Darth Awar

What is shown in the movies are thought to be Utah Raptors!!!

Don'tAsk Me

Today I Found Out I want to try some T-Rex wings now you told me chickens are their closest ancestor 😂

Terrance Stapleton

Got a question for you Mr. ,
As I sit here with the inornate task of rolling pennies , I thought of a question which sounds easy to ask but has far reaching economic consequences, that I'm sure of. If America got rid of pennies, namely if America rounded everything to the nearest nickel what might happen?

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It is basically a giant mouth on legs so seems like a safe assumption it would be good at finding things to put into its giant mouth.


@IR Music yeah that's a good point but paleontologists have proven that it can see far and even if they are wrong about the really good eye sight it probably could see you if you were standing a 100 feet in front of it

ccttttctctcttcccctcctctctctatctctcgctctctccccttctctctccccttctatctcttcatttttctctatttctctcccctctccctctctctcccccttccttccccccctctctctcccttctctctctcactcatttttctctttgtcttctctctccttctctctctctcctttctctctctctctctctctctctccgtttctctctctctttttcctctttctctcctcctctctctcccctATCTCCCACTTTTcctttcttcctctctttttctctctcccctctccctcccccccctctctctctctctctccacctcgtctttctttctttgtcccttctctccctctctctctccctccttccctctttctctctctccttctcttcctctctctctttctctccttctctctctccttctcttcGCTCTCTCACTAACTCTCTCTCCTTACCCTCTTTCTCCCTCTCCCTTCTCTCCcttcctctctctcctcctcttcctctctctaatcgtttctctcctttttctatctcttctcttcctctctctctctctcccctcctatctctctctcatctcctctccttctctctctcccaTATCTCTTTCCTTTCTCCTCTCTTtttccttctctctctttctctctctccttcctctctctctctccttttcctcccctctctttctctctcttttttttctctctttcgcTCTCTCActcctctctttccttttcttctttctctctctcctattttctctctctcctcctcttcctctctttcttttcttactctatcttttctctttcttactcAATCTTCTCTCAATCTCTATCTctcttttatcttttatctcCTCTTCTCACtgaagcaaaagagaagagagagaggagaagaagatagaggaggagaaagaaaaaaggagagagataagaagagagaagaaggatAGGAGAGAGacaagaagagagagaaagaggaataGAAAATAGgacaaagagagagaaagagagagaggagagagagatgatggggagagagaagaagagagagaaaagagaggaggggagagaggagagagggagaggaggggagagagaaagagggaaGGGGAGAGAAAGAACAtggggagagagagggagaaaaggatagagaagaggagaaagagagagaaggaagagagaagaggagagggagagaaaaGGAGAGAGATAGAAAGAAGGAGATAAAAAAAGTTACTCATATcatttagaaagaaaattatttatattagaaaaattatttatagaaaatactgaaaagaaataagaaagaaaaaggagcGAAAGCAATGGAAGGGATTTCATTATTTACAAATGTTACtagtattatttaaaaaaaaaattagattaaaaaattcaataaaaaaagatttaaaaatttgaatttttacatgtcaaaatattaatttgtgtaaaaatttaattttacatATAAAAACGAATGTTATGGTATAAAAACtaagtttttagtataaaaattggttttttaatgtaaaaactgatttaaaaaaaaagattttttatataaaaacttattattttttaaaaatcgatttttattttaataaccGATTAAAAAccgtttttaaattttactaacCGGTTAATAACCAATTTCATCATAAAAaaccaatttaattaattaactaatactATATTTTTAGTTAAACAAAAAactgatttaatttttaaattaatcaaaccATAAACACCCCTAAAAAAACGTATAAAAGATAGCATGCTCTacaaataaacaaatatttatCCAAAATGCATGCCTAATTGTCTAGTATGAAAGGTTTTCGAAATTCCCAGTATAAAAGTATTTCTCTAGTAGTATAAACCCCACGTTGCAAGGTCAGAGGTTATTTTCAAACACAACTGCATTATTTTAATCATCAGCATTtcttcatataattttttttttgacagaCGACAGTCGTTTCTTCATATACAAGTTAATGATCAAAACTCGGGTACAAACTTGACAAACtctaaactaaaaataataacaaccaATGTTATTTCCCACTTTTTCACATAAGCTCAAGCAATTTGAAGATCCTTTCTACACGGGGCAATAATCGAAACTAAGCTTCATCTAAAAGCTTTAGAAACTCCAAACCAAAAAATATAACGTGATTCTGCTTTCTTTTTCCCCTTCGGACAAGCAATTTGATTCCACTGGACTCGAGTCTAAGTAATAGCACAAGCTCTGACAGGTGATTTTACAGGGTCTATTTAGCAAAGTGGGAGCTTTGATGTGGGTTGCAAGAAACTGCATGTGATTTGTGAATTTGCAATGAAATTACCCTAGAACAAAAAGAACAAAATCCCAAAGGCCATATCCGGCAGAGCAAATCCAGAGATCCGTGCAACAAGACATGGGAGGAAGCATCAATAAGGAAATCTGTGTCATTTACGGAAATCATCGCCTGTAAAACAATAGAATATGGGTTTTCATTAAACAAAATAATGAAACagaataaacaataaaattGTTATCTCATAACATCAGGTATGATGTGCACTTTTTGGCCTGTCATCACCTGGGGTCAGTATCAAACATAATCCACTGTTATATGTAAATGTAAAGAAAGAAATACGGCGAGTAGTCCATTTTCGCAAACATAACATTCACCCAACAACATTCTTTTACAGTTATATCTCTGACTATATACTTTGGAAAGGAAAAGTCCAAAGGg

IR Music

I thought it sucked at vision, so the massive mouth made up for it because if it tried to snatch something and missed, it had a big mouth to make it easier to catch its prey which decreases the odds of messing up since the volume and size is so much larger. So basically, even if the projectory was miscalculated and not so accurate, they would still catch "it" regardless of the mistake simply because it is just so massive. For example, say its mouth is 5 feet wide, this gives it room for error, even if it is completely off by as much as a foot, it still has a chance with the other 4 feet of mouth to catch the prey. Basically a large fishing net instead of a small one, it increases the odds and chances of catching something, even if you mess up, because the larger size makes up for the mistake.

Ace Undead

@Ken Smith lol i will gladly be the guinea pig in this experiment. Like i said childhood dream come true right there, either scenario